stray notes on the ghazal (pt. 3)

January 2, 2014 § Leave a comment

1. The ghazal, as it has taken root in North America (the free verse ghazal, the ‘bastard’ ghazal, the ‘anti-ghazal’) privileges randomness, the disunity and illogicality of the couplets, as a release from thematic unity. Formal adherence to the radif might create, if done well, necessary tension — a pull against the random. 

2. Pound’s ideogrammic method is at work: Iron rust. Rose. Cherry. Flamingo. Both within and across couplets.

3. And Eliot’s objective correlative: “The only way of expressing emotion in the form of art is by finding an ‘objective correlative’; in other words, a set of objects, a situation, a chain of events which shall be the formula of that particular emotion; such that when the external facts, which must terminate a sensory experience, are given, the emotion is immediately evoked.”

4. Lists take precedence:

“Crazy squash, burnt tomatoes, char of poems, sour milk,
a candle gone down: is this my table?”  (Stilt Jack VII)

5. Andy Weaver describes the importance of the gap between couplets. This is crucial. A musical and conceptual interval or gauge, which must be finely judged by the poet, and for which there can be no rules.

6. Weaver also describes his experience of writing ghazals as analogous to carpentry. Couplets like driftwood he collects and then fits together. Perhaps gathering works here too. What is found in the world is gathered and held in couplets like baskets.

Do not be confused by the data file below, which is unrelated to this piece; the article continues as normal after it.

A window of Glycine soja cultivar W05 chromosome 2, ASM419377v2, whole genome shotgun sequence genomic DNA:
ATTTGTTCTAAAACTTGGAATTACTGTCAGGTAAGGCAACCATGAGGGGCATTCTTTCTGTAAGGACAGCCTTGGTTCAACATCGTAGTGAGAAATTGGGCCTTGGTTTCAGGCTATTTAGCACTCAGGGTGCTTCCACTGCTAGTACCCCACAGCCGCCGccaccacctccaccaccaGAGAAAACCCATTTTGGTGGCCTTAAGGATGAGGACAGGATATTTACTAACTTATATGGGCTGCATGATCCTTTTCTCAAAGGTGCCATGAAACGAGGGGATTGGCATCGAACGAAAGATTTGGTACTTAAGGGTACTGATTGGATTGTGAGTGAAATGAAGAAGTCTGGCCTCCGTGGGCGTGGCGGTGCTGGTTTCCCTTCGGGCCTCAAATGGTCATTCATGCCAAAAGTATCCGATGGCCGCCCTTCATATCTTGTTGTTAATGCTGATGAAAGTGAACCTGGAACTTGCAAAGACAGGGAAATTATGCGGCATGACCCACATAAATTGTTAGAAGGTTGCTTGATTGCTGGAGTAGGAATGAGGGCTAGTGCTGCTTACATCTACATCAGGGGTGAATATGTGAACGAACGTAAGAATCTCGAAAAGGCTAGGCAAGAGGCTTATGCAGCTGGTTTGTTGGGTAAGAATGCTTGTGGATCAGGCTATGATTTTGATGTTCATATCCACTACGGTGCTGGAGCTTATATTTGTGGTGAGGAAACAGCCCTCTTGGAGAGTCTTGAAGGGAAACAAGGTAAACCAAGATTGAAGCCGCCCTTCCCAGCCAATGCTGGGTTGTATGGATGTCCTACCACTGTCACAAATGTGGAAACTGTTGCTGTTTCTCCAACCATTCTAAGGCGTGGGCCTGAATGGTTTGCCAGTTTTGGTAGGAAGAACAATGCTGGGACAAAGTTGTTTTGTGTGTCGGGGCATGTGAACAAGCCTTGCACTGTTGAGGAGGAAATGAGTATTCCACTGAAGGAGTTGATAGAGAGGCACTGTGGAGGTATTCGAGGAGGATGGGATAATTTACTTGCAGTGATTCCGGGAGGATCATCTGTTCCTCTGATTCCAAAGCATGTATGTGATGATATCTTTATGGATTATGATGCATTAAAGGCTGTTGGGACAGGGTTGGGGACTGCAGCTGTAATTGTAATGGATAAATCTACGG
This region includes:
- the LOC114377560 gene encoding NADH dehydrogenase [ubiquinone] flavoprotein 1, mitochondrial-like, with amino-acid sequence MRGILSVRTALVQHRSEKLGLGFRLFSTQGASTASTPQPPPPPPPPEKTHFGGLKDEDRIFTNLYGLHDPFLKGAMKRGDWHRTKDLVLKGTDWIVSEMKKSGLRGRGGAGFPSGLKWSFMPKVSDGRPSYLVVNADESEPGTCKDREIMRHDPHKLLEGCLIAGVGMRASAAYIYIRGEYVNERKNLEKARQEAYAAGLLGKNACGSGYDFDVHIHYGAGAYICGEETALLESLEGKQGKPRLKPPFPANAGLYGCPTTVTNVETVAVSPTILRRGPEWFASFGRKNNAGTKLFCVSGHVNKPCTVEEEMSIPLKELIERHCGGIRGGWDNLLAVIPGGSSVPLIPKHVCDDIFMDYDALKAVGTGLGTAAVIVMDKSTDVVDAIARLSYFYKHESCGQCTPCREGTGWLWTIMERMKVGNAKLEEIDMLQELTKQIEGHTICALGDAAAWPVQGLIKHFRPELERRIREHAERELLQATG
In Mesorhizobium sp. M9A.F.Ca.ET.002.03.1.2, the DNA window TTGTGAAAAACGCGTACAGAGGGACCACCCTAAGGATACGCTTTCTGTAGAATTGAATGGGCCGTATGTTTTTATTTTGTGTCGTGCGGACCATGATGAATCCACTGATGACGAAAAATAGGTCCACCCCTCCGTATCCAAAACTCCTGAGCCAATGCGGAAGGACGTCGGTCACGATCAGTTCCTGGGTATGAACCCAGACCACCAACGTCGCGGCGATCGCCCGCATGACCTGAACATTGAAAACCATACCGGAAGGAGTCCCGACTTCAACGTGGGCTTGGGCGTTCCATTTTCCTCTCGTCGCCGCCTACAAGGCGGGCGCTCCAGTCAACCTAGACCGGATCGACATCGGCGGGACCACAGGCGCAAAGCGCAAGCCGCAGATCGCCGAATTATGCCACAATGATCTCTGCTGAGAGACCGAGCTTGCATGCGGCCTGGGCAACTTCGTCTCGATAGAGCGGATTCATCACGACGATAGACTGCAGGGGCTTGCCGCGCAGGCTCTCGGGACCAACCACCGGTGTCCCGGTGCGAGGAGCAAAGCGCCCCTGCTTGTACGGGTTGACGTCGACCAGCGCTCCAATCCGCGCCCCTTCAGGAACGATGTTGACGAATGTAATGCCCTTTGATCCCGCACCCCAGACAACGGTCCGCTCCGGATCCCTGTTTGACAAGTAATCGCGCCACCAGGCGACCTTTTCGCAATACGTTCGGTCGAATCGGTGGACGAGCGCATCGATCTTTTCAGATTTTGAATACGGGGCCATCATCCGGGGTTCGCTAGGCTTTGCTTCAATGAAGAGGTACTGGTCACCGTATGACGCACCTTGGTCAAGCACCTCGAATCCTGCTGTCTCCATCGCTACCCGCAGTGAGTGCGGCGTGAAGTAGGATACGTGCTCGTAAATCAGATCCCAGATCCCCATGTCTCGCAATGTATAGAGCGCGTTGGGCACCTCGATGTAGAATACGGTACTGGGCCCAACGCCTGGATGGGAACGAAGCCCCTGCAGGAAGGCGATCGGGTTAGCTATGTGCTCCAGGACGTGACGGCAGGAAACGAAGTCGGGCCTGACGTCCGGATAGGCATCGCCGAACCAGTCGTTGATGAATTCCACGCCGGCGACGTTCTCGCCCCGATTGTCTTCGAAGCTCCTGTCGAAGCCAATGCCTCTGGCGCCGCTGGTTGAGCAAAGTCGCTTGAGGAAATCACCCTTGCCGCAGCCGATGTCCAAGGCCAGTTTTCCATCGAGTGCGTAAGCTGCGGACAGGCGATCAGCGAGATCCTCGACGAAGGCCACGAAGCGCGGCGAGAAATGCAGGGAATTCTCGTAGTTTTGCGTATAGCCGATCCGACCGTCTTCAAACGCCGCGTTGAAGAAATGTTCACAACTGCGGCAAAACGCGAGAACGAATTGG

7. Webb uses internal rhyme and initial/terminal homonyms and homophones as ghostly echo of the qafia and radif. Here/hear. Leaves/leaves. Time/time.

8. What is truly desired is language. Language registers absence.
The beloved is a woman, is a man, is a body of language.

9. The ghazal as field notes, as transcription: each couplet the trace of a single moment.

10. These moments are plotted on an emotional plane. Paradigmatic axis (individual couplets); syntagmatic axis (their cumulative effect; a kind of jagged, dreamlike syntax).

11. The bass note is grief.

Tagged: , ,

Leave a Reply

Fill in your details below or click an icon to log in: Logo

You are commenting using your account. Log Out /  Change )

Facebook photo

You are commenting using your Facebook account. Log Out /  Change )

Connecting to %s

What’s this?

You are currently reading stray notes on the ghazal (pt. 3) at kim trainor.


%d bloggers like this: